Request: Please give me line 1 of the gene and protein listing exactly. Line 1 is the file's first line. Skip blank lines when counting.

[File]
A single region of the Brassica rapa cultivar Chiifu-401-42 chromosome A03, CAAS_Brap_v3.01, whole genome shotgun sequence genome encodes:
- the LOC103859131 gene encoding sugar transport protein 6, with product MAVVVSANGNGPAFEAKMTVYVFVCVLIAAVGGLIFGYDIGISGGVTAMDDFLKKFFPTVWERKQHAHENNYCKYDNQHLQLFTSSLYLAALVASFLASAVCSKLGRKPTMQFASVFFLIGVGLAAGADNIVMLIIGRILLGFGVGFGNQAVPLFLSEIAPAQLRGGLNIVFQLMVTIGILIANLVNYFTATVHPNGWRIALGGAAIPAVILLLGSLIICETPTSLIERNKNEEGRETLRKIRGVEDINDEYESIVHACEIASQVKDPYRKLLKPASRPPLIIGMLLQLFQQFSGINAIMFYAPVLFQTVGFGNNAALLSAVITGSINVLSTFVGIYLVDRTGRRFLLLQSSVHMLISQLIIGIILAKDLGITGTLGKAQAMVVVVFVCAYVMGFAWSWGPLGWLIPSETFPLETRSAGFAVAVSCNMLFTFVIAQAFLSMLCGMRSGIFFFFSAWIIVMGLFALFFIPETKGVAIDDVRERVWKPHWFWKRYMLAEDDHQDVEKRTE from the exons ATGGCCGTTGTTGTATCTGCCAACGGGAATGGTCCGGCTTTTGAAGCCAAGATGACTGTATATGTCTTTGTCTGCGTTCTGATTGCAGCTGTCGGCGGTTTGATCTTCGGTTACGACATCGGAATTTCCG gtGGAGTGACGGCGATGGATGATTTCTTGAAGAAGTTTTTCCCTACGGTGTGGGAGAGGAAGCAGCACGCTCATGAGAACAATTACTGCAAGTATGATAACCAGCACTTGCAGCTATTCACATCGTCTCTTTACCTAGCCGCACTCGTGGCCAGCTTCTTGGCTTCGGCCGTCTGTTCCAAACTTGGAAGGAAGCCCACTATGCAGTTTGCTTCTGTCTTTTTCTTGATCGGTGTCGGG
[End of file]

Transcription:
A single region of the Brassica rapa cultivar Chiifu-401-42 chromosome A03, CAAS_Brap_v3.01, whole genome shotgun sequence genome encodes: